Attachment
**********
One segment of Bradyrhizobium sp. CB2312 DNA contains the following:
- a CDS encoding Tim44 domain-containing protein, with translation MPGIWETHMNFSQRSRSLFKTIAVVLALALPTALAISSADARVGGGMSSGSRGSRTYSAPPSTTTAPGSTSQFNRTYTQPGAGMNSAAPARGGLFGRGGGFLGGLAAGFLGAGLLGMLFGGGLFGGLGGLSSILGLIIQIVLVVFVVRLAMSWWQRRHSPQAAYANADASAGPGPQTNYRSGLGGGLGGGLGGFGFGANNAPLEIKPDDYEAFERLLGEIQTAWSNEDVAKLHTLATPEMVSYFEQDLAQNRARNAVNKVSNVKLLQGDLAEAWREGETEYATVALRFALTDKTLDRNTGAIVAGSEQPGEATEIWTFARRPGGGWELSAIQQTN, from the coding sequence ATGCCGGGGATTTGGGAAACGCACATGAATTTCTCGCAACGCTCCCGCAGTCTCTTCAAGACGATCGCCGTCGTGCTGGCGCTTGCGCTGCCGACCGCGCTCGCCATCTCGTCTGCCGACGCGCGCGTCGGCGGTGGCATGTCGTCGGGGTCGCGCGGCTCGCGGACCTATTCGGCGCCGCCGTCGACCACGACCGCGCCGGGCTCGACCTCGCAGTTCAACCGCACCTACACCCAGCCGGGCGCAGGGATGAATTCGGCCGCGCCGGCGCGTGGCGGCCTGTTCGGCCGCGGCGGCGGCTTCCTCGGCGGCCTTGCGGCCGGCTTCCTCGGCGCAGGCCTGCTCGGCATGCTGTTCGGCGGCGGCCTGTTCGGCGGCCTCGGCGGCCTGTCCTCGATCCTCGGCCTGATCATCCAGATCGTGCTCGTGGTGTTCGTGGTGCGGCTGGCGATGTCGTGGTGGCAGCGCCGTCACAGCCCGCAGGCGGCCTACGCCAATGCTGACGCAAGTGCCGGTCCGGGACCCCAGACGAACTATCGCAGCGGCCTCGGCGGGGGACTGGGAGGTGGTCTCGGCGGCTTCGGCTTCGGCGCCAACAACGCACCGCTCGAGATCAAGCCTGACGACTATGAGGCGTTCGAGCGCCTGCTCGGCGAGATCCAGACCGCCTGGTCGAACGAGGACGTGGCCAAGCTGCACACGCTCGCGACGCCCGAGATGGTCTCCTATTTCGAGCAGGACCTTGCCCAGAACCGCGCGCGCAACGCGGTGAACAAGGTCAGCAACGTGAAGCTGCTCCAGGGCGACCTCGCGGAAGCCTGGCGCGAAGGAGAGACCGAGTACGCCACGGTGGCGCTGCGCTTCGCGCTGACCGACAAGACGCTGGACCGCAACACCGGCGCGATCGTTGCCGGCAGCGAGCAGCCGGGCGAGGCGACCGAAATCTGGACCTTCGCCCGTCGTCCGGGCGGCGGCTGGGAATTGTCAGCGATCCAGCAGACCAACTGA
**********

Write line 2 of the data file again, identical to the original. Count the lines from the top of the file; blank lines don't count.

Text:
- a CDS encoding Tim44 domain-containing protein, with translation MPGIWETHMNFSQRSRSLFKTIAVVLALALPTALAISSADARVGGGMSSGSRGSRTYSAPPSTTTAPGSTSQFNRTYTQPGAGMNSAAPARGGLFGRGGGFLGGLAAGFLGAGLLGMLFGGGLFGGLGGLSSILGLIIQIVLVVFVVRLAMSWWQRRHSPQAAYANADASAGPGPQTNYRSGLGGGLGGGLGGFGFGANNAPLEIKPDDYEAFERLLGEIQTAWSNEDVAKLHTLATPEMVSYFEQDLAQNRARNAVNKVSNVKLLQGDLAEAWREGETEYATVALRFALTDKTLDRNTGAIVAGSEQPGEATEIWTFARRPGGGWELSAIQQTN, from the coding sequence ATGCCGGGGATTTGGGAAACGCACATGAATTTCTCGCAACGCTCCCGCAGTCTCTTCAAGACGATCGCCGTCGTGCTGGCGCTTGCGCTGCCGACCGCGCTCGCCATCTCGTCTGCCGACGCGCGCGTCGGCGGTGGCATGTCGTCGGGGTCGCGCGGCTCGCGGACCTATTCGGCGCCGCCGTCGACCACGACCGCGCCGGGCTCGACCTCGCAGTTCAACCGCACCTACACCCAGCCGGGCGCAGGGATGAATTCGGCCGCGCCGGCGCGTGGCGGCCTGTTCGGCCGCGGCGGCGGCTTCCTCGGCGGCCTTGCGGCCGGCTTCCTCGGCGCAGGCCTGCTCGGCATGCTGTTCGGCGGCGGCCTGTTCGGCGGCCTCGGCGGCCTGTCCTCGATCCTCGGCCTGATCATCCAGATCGTGCTCGTGGTGTTCGTGGTGCGGCTGGCGATGTCGTGGTGGCAGCGCCGTCACAGCCCGCAGGCGGCCTACGCCAATGCTGACGCAAGTGCCGGTCCGGGACCCCAGACGAACTATCGCAGCGGCCTCGGCGGGGGACTGGGAGGTGGTCTCGGCGGCTTCGGCTTCGGCGCCAACAACGCACCGCTCGAGATCAAGCCTGACGACTATGAGGCGTTCGAGCGCCTGCTCGGCGAGATCCAGACCGCCTGGTCGAACGAGGACGTGGCCAAGCTGCACACGCTCGCGACGCCCGAGATGGTCTCCTATTTCGAGCAGGACCTTGCCCAGAACCGCGCGCGCAACGCGGTGAACAAGGTCAGCAACGTGAAGCTGCTCCAGGGCGACCTCGCGGAAGCCTGGCGCGAAGGAGAGACCGAGTACGCCACGGTGGCGCTGCGCTTCGCGCTGACCGACAAGACGCTGGACCGCAACACCGGCGCGATCGTTGCCGGCAGCGAGCAGCCGGGCGAGGCGACCGAAATCTGGACCTTCGCCCGTCGTCCGGGCGGCGGCTGGGAATTGTCAGCGATCCAGCAGACCAACTGA